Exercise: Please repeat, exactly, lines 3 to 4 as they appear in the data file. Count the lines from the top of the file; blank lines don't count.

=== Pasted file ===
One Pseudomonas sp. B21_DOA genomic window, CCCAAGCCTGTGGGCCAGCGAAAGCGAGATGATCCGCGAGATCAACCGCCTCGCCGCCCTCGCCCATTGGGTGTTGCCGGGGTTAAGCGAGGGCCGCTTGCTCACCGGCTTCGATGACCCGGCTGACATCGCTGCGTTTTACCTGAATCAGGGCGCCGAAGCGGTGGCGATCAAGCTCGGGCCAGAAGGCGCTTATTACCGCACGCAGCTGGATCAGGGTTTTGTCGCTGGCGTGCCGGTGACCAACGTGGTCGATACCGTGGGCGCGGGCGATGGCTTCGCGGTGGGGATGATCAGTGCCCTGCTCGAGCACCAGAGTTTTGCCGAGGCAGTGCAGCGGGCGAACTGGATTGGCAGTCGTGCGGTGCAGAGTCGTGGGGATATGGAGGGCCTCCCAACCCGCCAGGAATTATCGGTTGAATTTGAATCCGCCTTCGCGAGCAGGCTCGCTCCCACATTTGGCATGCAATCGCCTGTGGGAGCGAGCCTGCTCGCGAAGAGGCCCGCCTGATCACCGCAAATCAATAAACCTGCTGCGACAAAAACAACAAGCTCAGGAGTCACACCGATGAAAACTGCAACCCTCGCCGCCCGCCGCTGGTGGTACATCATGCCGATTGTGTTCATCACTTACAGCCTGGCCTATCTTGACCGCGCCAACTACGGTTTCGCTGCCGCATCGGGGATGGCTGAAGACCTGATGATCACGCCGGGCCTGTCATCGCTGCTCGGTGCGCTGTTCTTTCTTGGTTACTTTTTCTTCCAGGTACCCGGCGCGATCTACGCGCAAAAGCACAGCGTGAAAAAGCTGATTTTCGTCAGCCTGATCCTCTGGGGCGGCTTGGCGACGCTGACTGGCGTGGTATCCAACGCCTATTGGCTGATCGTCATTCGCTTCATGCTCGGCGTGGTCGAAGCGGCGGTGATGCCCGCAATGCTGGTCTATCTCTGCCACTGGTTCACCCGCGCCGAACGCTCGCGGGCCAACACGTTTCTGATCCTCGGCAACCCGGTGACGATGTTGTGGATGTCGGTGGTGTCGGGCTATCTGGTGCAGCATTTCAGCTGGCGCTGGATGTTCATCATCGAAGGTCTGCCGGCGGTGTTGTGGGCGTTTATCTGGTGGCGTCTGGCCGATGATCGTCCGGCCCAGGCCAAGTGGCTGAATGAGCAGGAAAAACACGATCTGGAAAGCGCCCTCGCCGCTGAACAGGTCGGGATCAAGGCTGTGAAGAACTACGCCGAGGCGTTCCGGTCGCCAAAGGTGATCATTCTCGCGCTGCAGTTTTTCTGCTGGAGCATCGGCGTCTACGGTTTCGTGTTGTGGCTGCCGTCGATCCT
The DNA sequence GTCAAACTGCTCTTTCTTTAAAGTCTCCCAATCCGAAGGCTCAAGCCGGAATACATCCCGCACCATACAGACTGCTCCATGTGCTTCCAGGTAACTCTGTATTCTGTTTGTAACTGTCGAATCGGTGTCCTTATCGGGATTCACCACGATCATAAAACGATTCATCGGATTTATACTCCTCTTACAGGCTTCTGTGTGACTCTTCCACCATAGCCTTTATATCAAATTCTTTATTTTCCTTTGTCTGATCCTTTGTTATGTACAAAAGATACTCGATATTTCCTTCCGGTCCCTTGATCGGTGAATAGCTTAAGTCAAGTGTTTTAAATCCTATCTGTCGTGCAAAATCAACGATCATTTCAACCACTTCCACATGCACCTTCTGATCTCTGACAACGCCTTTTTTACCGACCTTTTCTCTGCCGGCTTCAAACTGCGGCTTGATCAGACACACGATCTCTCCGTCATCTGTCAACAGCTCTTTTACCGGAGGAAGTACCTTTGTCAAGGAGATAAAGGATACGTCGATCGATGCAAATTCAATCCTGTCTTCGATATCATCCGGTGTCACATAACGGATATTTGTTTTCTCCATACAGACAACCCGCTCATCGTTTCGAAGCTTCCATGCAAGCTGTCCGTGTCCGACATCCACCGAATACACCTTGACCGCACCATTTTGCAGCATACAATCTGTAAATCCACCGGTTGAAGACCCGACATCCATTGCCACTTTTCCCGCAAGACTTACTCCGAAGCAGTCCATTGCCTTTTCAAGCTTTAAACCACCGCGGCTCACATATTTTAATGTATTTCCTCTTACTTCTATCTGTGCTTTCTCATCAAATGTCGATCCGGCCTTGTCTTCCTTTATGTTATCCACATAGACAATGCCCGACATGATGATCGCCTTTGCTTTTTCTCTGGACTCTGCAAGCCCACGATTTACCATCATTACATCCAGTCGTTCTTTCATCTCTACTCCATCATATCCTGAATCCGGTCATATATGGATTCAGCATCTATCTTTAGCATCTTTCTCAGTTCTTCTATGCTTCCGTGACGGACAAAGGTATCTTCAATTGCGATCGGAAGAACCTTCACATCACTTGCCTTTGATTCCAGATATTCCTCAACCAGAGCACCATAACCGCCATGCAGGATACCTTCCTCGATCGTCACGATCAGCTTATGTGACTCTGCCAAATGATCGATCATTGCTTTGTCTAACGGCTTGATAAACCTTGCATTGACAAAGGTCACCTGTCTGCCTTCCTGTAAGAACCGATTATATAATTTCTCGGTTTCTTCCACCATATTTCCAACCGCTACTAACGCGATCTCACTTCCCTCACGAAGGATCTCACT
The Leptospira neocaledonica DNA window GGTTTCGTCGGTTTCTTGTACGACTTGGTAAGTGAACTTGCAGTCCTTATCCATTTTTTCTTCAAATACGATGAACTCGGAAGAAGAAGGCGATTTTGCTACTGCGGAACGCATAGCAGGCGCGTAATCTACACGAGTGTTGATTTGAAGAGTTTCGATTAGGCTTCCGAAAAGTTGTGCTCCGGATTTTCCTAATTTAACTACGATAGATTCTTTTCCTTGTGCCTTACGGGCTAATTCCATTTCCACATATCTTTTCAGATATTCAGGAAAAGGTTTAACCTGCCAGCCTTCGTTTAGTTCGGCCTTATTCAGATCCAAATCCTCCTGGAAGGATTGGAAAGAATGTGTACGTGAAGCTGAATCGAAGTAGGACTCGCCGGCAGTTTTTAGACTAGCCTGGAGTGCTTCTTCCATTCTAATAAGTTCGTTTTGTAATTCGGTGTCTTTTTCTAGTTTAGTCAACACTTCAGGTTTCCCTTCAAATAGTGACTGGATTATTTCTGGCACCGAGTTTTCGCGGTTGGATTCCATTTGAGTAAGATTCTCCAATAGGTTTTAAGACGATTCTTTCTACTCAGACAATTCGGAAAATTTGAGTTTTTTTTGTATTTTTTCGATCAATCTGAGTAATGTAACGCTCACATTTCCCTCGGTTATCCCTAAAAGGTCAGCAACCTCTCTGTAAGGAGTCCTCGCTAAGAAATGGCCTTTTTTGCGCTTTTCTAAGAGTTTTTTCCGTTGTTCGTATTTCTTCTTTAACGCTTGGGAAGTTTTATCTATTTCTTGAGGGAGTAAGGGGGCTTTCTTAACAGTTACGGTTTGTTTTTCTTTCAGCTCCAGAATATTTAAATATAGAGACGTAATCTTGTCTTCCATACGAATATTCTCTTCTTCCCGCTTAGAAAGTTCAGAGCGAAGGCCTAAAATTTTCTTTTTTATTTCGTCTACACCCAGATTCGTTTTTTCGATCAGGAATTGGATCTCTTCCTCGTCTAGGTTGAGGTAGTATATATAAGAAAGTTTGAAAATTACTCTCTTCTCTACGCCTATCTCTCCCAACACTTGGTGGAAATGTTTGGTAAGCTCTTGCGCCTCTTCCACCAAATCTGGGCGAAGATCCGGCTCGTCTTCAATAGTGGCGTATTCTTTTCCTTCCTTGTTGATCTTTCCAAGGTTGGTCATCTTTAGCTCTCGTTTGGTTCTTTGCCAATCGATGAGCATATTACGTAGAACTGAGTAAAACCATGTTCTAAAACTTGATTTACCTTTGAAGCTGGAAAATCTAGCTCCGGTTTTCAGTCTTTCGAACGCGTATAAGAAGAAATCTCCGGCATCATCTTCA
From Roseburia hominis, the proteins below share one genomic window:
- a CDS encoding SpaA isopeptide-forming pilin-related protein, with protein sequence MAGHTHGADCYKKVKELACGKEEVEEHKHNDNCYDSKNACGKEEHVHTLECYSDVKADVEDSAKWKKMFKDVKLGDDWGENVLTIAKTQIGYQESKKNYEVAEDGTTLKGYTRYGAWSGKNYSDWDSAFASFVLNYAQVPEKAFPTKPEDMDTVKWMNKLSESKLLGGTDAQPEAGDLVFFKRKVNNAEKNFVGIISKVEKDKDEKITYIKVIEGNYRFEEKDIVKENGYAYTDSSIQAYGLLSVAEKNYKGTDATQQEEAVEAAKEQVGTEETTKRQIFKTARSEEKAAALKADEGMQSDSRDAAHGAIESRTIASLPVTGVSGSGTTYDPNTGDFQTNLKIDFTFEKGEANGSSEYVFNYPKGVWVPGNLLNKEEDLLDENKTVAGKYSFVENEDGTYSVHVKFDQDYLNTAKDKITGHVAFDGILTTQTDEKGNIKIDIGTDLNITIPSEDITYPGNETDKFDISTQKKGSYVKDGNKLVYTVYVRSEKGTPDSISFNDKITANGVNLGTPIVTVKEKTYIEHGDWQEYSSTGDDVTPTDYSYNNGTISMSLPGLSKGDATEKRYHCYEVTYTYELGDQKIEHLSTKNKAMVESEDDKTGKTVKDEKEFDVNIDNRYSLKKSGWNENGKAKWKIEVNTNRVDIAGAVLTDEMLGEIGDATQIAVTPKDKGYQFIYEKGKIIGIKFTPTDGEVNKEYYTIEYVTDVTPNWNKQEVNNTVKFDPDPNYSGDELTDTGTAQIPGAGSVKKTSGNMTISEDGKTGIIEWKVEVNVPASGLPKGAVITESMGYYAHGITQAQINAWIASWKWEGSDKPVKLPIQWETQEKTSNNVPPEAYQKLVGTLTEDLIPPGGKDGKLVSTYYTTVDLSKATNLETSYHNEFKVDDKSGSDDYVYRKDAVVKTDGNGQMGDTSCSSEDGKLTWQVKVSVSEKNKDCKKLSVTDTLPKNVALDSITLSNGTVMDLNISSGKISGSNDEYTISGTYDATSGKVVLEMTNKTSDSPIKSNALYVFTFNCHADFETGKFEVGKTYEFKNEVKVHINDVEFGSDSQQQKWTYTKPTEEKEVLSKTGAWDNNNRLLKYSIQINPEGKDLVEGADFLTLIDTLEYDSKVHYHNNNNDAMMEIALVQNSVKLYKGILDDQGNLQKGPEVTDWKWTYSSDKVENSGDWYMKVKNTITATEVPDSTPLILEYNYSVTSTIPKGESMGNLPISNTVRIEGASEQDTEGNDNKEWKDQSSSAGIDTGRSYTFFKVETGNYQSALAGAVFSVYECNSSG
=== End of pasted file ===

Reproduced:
The Leptospira neocaledonica DNA window GGTTTCGTCGGTTTCTTGTACGACTTGGTAAGTGAACTTGCAGTCCTTATCCATTTTTTCTTCAAATACGATGAACTCGGAAGAAGAAGGCGATTTTGCTACTGCGGAACGCATAGCAGGCGCGTAATCTACACGAGTGTTGATTTGAAGAGTTTCGATTAGGCTTCCGAAAAGTTGTGCTCCGGATTTTCCTAATTTAACTACGATAGATTCTTTTCCTTGTGCCTTACGGGCTAATTCCATTTCCACATATCTTTTCAGATATTCAGGAAAAGGTTTAACCTGCCAGCCTTCGTTTAGTTCGGCCTTATTCAGATCCAAATCCTCCTGGAAGGATTGGAAAGAATGTGTACGTGAAGCTGAATCGAAGTAGGACTCGCCGGCAGTTTTTAGACTAGCCTGGAGTGCTTCTTCCATTCTAATAAGTTCGTTTTGTAATTCGGTGTCTTTTTCTAGTTTAGTCAACACTTCAGGTTTCCCTTCAAATAGTGACTGGATTATTTCTGGCACCGAGTTTTCGCGGTTGGATTCCATTTGAGTAAGATTCTCCAATAGGTTTTAAGACGATTCTTTCTACTCAGACAATTCGGAAAATTTGAGTTTTTTTTGTATTTTTTCGATCAATCTGAGTAATGTAACGCTCACATTTCCCTCGGTTATCCCTAAAAGGTCAGCAACCTCTCTGTAAGGAGTCCTCGCTAAGAAATGGCCTTTTTTGCGCTTTTCTAAGAGTTTTTTCCGTTGTTCGTATTTCTTCTTTAACGCTTGGGAAGTTTTATCTATTTCTTGAGGGAGTAAGGGGGCTTTCTTAACAGTTACGGTTTGTTTTTCTTTCAGCTCCAGAATATTTAAATATAGAGACGTAATCTTGTCTTCCATACGAATATTCTCTTCTTCCCGCTTAGAAAGTTCAGAGCGAAGGCCTAAAATTTTCTTTTTTATTTCGTCTACACCCAGATTCGTTTTTTCGATCAGGAATTGGATCTCTTCCTCGTCTAGGTTGAGGTAGTATATATAAGAAAGTTTGAAAATTACTCTCTTCTCTACGCCTATCTCTCCCAACACTTGGTGGAAATGTTTGGTAAGCTCTTGCGCCTCTTCCACCAAATCTGGGCGAAGATCCGGCTCGTCTTCAATAGTGGCGTATTCTTTTCCTTCCTTGTTGATCTTTCCAAGGTTGGTCATCTTTAGCTCTCGTTTGGTTCTTTGCCAATCGATGAGCATATTACGTAGAACTGAGTAAAACCATGTTCTAAAACTTGATTTACCTTTGAAGCTGGAAAATCTAGCTCCGGTTTTCAGTCTTTCGAACGCGTATAAGAAGAAATCTCCGGCATCATCTTCA
From Roseburia hominis, the proteins below share one genomic window: